There is more to the Saint Hedwig story, for example, testimonies of miraculous changes of water into wine.  For the details on that, check the links.

Primary Source: http://www.getty.edu/art/gettyguide/artObjectDetails?artobj=4372

See also:  http://history.vusiem.com/item272.html

http://www.bbc.co.uk/ahistoryoftheworld/about/transcripts/episode57/

Footprints in the Snow: Art by Snowshoes

footprints in the snow art

Simon Beck takes playing in the snow to an extreme.  “It just seemed like a natural thing to do,” Beck says. “Right outside the building where I live in the winter, there’s a frozen lake about two-thirds the area of a soccer field. So you’ve got this great big area of completely untracked snow, which people don’t usually go on because of warnings about walking on the ice. I just thought, let’s draw something on it.” … With snowshoes.

Though Beck created the first designs in his head, as they got more complex, he started planning them out in detail on paper. He studies crop circles and other geometric patterns as inspiration. Out on the lake, he might count his steps or use string to measure angles, or, if a previous design is still peeking through the snow, he’ll use that as a template. The whole process usually takes about ten hours.

Beck likes to work on Lac Marlou, near his apartment in the French Alps, in part because a nearby mountain gives him a good place to take photos when he’s done. But the mountain also casts shadows on the snow, making it hard to get exactly the shot he wants. His next plan: Buy a drone, so he can fly a camera above a different lake. The local ski resort likes the snow art. “At first they thought I was a bit mad, but now they see it as good promotion.”

Check the link for additional pictures.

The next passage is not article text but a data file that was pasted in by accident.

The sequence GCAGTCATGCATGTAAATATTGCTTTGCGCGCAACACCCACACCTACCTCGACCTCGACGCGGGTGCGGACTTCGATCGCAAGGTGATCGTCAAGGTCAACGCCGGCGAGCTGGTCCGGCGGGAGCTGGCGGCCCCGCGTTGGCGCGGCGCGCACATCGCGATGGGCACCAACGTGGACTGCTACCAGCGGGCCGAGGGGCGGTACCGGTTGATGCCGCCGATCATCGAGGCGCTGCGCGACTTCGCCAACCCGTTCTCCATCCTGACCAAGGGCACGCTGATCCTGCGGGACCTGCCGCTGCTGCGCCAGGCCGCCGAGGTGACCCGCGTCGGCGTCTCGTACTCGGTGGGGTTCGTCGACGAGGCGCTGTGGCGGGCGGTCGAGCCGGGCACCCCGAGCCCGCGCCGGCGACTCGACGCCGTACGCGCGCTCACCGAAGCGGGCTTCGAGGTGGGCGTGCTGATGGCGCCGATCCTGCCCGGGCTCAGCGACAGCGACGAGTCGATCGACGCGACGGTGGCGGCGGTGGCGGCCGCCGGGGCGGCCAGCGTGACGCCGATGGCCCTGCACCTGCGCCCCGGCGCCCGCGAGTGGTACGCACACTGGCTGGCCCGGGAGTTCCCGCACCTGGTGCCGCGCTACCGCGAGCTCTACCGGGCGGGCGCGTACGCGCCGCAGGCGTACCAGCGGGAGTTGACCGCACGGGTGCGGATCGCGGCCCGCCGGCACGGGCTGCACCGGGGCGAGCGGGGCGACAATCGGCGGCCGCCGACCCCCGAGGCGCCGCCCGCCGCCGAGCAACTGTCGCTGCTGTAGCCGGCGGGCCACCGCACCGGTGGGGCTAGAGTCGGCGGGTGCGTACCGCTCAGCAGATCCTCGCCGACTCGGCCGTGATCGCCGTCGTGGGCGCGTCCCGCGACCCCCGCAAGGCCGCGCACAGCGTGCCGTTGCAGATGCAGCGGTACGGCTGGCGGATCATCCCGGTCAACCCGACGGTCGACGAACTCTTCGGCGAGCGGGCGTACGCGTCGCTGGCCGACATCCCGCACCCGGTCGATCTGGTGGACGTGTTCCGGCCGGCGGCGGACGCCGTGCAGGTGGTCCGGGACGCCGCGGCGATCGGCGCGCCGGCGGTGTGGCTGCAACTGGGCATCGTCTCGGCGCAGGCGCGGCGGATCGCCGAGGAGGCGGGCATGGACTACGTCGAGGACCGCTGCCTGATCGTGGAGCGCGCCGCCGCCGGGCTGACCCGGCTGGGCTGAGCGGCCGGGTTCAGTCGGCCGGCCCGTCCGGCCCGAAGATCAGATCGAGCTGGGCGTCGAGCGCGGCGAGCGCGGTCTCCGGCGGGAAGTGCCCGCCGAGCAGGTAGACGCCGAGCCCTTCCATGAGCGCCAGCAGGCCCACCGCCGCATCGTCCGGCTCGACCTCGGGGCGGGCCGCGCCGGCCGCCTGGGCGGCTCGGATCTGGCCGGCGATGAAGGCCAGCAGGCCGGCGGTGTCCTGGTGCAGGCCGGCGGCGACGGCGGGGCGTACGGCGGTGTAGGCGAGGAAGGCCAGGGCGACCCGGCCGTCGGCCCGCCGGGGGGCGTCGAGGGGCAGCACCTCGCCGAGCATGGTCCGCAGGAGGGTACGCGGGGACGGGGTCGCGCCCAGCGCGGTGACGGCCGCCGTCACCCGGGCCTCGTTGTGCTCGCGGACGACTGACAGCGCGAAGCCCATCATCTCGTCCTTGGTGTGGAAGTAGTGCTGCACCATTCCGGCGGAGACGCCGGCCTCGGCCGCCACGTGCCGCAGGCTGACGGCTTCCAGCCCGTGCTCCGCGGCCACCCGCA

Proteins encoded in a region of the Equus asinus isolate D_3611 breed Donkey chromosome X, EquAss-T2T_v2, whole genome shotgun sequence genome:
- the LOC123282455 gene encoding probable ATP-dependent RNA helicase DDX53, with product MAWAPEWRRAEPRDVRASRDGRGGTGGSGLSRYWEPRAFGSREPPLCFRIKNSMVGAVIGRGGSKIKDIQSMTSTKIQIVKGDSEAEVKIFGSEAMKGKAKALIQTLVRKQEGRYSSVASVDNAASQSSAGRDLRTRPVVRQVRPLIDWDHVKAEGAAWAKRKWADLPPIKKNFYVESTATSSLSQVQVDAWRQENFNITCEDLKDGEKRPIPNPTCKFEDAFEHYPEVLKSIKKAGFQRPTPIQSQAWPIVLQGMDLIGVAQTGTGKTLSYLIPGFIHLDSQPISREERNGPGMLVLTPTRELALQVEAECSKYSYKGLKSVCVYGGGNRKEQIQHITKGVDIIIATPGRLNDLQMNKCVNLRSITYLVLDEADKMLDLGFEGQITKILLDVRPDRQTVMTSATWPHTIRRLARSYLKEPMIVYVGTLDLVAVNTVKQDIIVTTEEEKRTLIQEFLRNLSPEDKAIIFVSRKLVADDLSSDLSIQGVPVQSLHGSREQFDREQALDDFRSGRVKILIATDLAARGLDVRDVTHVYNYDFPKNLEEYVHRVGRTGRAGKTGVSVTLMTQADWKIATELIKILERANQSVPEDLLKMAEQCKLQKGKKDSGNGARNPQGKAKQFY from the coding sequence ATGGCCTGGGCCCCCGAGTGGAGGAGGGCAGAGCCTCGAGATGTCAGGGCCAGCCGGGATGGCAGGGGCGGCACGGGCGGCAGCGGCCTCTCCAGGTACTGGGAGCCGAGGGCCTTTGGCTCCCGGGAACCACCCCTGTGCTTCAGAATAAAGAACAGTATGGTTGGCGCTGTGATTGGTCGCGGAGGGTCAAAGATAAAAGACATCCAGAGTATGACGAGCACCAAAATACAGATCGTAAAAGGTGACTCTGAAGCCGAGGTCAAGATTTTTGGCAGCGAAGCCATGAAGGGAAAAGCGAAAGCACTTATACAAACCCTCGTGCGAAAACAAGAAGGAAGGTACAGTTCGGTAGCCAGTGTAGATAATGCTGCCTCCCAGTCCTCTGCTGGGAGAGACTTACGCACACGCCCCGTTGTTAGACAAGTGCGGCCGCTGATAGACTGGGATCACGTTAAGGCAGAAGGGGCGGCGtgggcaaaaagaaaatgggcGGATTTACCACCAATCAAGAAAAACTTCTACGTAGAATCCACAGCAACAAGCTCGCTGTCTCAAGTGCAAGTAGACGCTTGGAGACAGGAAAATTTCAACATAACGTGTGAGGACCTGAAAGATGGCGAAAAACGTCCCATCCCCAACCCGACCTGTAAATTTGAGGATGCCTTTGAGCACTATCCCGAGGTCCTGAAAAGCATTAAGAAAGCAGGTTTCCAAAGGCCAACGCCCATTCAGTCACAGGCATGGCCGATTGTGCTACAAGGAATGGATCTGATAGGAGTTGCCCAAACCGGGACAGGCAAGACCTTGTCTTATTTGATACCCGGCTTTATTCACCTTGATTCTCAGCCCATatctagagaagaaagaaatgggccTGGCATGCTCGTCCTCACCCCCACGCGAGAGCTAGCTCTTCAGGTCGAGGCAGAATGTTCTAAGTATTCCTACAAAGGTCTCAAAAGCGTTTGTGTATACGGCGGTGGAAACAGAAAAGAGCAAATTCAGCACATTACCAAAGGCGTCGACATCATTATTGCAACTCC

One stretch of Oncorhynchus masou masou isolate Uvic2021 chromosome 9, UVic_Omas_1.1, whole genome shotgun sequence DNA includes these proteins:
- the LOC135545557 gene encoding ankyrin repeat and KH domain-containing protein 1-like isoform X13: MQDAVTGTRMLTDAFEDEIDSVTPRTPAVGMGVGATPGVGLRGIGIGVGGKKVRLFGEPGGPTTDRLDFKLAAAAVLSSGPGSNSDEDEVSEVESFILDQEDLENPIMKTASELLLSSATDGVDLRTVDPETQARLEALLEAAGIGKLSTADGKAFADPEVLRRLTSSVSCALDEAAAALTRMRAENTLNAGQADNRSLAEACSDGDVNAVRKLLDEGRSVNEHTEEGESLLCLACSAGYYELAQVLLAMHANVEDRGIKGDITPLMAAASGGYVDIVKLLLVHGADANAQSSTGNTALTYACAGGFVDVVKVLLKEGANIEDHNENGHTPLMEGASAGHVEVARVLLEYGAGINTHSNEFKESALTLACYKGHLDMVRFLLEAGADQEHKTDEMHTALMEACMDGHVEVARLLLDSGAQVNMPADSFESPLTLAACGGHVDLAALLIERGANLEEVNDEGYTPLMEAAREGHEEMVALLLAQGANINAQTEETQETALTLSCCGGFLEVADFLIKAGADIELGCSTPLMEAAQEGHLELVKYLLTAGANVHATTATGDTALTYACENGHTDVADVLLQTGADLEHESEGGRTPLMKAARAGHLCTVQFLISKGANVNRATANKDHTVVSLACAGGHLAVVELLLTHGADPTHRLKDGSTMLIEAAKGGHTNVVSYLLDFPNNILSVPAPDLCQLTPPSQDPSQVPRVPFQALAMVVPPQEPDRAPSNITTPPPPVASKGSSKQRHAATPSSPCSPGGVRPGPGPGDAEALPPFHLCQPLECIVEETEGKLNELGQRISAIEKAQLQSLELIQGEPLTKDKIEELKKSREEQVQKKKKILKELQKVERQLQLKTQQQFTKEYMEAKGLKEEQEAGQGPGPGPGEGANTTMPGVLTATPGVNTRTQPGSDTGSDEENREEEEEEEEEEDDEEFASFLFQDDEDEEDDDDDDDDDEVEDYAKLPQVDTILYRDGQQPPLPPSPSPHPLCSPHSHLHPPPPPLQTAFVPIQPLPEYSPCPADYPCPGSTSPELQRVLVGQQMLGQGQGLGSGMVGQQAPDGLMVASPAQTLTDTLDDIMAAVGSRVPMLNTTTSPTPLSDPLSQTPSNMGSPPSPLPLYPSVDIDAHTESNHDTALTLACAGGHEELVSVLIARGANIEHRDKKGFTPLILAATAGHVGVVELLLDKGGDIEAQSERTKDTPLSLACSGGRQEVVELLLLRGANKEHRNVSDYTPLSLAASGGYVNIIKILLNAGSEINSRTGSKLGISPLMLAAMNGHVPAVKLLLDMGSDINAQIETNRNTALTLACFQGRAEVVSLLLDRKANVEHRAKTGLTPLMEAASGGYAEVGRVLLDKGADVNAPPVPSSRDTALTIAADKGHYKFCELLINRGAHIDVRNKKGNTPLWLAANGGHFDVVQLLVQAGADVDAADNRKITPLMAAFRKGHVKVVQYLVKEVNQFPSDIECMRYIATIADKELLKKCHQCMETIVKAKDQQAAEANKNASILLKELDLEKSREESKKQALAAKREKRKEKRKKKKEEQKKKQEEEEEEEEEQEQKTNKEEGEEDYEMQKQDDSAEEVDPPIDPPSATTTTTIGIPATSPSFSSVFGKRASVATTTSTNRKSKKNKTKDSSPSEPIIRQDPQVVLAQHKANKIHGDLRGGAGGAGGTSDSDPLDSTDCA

http://www.fastcoexist.com/3023512/these-giant-snow-painting-are-made-by-one-mans-footprints

Weathering the Walk: During NYC’s “Snow Daze”

Image

It is difficult to trudge on snowy unplowed sidewalks

Early icy commutes to school on foot

Slipping and falling

Too slick to stand on, let alone travel over

Deserted classrooms, grumbling teachers

Befuddled politicians and bureaucrats

To open or to close, to open or to close

Parents splitting headaches

Stranded buses en route

Breakfast delivered to students stuck inside

School daze

 

Key words rearranged from article and source of photo:

http://www.nytimes.com/2014/02/14/nyregion/for-mayor-keeping-schools-open-brings-another-headache.html?_r=0

Walking Emotion Out

 

Image

“An Eskimo [Inuit] custom offers an angry person release by walking the emotion out of his or her system in a straight line across the landscape; the point at which the anger is conquered is marked with a stick, bearing witness to the strength or length of the rage.” 

― Lucy R. Lippard, Overlay: Contemporary Art and the Art of Prehistory

 

http://www.goodreads.com/quotes/949212-an-eskimo-custom-offers-an-angry-person-release-by-walking

 Picture Source:   http://www.economist.com/node/21556805